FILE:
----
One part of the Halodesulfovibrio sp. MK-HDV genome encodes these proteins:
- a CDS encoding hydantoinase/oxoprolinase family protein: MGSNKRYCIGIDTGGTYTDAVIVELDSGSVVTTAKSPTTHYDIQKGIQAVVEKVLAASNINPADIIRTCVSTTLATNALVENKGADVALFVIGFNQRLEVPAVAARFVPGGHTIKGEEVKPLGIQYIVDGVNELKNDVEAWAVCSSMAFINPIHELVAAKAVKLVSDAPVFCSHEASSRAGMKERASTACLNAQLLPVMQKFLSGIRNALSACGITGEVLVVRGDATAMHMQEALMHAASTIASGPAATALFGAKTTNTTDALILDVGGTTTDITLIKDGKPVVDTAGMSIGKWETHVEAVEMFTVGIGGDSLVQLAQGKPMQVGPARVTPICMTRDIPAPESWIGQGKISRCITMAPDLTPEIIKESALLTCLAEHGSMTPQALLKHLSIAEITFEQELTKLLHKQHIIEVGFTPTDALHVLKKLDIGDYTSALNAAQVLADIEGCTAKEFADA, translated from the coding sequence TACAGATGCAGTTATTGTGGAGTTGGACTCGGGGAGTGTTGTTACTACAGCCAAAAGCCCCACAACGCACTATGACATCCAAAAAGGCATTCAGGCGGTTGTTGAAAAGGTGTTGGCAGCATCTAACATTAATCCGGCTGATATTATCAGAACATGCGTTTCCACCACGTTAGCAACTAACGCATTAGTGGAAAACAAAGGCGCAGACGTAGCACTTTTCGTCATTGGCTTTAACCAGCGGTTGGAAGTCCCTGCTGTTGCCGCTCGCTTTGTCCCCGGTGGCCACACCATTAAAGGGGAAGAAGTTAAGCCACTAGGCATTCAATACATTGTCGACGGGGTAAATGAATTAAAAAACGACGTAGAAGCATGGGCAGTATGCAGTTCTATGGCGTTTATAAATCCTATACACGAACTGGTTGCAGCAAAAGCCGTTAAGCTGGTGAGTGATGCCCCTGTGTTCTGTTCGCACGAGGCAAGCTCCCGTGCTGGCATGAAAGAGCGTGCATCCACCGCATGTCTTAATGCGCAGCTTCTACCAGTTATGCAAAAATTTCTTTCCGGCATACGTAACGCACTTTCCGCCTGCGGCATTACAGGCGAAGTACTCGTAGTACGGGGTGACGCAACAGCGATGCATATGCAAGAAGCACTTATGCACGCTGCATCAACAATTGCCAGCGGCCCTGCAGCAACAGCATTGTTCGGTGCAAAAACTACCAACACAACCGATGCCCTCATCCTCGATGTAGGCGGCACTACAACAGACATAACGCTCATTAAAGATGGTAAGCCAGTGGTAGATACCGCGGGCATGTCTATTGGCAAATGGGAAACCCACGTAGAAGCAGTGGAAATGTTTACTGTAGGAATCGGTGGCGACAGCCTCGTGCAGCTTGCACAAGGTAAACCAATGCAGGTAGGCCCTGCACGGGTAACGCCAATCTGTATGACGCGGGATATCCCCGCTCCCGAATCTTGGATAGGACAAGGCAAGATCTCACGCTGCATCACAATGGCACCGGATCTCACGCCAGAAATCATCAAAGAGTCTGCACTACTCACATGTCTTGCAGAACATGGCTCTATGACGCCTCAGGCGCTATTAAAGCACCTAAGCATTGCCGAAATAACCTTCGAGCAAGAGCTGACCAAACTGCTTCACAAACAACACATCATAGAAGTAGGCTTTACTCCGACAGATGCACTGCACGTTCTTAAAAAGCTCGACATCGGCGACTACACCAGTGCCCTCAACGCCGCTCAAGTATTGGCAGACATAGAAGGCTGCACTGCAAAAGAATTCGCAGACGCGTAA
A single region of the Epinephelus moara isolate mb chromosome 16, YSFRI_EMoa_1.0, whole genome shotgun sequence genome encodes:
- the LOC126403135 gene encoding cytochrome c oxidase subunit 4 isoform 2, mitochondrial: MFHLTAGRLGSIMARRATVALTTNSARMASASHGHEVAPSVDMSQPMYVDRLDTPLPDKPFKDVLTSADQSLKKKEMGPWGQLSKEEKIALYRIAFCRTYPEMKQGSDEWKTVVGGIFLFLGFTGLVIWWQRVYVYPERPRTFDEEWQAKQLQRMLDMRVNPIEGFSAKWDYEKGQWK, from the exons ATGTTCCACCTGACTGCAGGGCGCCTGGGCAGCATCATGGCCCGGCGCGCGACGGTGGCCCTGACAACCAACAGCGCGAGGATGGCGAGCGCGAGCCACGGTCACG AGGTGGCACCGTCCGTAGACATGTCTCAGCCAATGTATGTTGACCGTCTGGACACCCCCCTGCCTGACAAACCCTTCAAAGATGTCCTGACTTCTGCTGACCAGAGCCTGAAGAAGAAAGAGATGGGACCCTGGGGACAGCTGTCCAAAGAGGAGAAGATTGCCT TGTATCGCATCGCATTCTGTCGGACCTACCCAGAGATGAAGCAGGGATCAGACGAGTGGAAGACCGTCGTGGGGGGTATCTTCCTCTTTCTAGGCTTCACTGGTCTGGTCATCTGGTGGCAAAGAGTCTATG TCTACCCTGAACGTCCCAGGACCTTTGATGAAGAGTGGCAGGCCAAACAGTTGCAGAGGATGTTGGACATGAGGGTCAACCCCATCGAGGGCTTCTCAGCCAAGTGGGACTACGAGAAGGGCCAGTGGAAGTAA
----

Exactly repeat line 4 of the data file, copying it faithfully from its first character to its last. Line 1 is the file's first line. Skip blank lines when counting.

- the LOC126403135 gene encoding cytochrome c oxidase subunit 4 isoform 2, mitochondrial: MFHLTAGRLGSIMARRATVALTTNSARMASASHGHEVAPSVDMSQPMYVDRLDTPLPDKPFKDVLTSADQSLKKKEMGPWGQLSKEEKIALYRIAFCRTYPEMKQGSDEWKTVVGGIFLFLGFTGLVIWWQRVYVYPERPRTFDEEWQAKQLQRMLDMRVNPIEGFSAKWDYEKGQWK, from the exons ATGTTCCACCTGACTGCAGGGCGCCTGGGCAGCATCATGGCCCGGCGCGCGACGGTGGCCCTGACAACCAACAGCGCGAGGATGGCGAGCGCGAGCCACGGTCACG AGGTGGCACCGTCCGTAGACATGTCTCAGCCAATGTATGTTGACCGTCTGGACACCCCCCTGCCTGACAAACCCTTCAAAGATGTCCTGACTTCTGCTGACCAGAGCCTGAAGAAGAAAGAGATGGGACCCTGGGGACAGCTGTCCAAAGAGGAGAAGATTGCCT TGTATCGCATCGCATTCTGTCGGACCTACCCAGAGATGAAGCAGGGATCAGACGAGTGGAAGACCGTCGTGGGGGGTATCTTCCTCTTTCTAGGCTTCACTGGTCTGGTCATCTGGTGGCAAAGAGTCTATG TCTACCCTGAACGTCCCAGGACCTTTGATGAAGAGTGGCAGGCCAAACAGTTGCAGAGGATGTTGGACATGAGGGTCAACCCCATCGAGGGCTTCTCAGCCAAGTGGGACTACGAGAAGGGCCAGTGGAAGTAA